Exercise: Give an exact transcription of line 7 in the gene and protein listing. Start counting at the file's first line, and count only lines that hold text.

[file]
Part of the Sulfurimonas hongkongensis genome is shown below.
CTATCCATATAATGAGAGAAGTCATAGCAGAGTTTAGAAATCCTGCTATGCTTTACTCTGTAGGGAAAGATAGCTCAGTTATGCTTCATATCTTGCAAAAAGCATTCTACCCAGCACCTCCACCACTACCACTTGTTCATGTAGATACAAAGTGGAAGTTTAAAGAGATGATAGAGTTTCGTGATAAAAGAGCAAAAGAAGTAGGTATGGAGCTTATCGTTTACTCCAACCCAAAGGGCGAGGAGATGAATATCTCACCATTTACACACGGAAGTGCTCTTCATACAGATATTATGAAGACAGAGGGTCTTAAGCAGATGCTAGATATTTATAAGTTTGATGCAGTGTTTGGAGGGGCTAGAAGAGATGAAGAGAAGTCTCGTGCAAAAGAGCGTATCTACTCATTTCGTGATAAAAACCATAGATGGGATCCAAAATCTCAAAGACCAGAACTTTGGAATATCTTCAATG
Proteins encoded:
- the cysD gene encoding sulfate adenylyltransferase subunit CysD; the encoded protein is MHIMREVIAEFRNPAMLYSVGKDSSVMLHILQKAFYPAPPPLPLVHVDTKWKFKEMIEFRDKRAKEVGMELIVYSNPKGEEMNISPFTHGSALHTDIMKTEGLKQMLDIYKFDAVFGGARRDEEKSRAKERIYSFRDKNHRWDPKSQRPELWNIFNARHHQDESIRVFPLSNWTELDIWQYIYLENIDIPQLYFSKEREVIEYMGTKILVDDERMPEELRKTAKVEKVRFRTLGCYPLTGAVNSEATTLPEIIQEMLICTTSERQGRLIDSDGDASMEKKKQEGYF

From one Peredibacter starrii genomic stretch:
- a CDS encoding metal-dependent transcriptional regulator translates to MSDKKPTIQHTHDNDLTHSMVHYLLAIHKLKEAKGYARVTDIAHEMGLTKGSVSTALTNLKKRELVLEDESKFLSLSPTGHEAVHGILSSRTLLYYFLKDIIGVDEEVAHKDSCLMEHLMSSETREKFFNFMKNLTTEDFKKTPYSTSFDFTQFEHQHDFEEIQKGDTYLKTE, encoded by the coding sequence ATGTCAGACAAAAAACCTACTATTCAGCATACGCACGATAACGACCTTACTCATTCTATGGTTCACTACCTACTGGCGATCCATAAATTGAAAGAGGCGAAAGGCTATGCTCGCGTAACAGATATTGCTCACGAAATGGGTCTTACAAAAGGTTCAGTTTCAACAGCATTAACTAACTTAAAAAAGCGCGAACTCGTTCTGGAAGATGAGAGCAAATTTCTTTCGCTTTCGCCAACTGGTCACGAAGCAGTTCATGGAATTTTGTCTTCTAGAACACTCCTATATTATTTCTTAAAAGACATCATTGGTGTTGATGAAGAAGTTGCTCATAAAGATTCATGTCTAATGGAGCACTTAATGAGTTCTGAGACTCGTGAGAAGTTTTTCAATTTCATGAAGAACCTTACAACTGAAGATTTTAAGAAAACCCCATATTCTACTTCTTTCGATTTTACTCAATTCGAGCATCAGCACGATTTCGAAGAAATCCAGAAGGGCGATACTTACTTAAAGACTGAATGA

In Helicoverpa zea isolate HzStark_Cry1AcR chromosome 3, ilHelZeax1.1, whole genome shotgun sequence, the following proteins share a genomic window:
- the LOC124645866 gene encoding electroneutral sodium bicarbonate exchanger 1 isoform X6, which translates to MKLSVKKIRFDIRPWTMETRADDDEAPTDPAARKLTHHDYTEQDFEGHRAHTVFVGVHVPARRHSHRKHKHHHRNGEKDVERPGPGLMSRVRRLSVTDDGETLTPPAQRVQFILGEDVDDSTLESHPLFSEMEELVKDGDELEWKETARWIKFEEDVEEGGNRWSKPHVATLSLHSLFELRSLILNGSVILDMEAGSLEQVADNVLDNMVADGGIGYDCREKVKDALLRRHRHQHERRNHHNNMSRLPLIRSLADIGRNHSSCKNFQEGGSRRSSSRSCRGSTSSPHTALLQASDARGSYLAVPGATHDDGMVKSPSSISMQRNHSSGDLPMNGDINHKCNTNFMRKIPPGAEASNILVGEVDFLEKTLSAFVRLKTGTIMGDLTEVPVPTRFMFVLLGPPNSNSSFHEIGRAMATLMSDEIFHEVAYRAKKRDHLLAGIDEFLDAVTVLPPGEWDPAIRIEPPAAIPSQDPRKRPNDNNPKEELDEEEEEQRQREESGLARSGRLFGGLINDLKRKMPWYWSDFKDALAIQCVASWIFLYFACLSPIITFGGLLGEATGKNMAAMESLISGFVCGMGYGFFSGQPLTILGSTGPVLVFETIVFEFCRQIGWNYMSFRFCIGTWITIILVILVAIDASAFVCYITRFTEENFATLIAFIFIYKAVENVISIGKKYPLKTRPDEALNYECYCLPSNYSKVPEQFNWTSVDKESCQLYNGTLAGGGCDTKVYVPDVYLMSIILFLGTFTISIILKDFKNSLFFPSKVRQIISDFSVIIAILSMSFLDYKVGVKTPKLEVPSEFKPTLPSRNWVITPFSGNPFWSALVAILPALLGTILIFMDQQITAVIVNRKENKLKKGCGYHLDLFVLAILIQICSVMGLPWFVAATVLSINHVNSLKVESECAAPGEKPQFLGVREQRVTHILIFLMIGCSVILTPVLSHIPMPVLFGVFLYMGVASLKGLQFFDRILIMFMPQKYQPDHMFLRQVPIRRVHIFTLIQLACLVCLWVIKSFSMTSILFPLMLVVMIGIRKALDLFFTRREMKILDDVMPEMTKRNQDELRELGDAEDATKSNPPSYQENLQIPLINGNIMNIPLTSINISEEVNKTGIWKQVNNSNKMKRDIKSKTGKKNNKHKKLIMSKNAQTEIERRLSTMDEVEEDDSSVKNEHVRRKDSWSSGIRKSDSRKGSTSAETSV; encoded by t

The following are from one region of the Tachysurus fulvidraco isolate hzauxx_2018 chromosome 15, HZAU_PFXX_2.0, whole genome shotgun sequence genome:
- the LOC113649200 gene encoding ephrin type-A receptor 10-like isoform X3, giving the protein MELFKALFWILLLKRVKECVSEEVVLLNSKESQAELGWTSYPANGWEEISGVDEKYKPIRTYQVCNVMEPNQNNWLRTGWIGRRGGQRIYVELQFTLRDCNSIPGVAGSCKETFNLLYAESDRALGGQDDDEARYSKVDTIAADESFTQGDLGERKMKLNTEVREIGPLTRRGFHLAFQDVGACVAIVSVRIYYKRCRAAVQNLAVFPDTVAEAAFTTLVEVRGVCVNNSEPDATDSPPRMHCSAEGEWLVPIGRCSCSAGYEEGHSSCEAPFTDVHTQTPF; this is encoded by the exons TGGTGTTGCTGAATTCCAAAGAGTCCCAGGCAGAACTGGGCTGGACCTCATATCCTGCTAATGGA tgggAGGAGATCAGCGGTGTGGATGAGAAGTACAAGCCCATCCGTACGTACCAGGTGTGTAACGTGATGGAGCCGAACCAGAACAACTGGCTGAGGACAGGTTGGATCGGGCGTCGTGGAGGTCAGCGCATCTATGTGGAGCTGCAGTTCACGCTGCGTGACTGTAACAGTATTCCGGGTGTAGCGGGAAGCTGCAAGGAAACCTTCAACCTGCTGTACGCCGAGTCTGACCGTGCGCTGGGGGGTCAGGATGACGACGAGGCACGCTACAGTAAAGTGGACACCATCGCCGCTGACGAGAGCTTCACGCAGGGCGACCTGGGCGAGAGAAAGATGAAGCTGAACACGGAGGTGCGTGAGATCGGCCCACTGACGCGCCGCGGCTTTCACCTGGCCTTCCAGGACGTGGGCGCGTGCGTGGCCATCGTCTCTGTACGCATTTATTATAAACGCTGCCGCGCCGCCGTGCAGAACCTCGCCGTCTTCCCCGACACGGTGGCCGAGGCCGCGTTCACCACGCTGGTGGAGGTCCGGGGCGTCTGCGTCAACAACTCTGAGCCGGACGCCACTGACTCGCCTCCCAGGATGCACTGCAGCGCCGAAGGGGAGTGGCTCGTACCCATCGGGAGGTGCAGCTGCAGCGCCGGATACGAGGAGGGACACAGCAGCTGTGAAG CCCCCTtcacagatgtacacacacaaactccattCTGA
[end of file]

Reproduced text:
In Helicoverpa zea isolate HzStark_Cry1AcR chromosome 3, ilHelZeax1.1, whole genome shotgun sequence, the following proteins share a genomic window: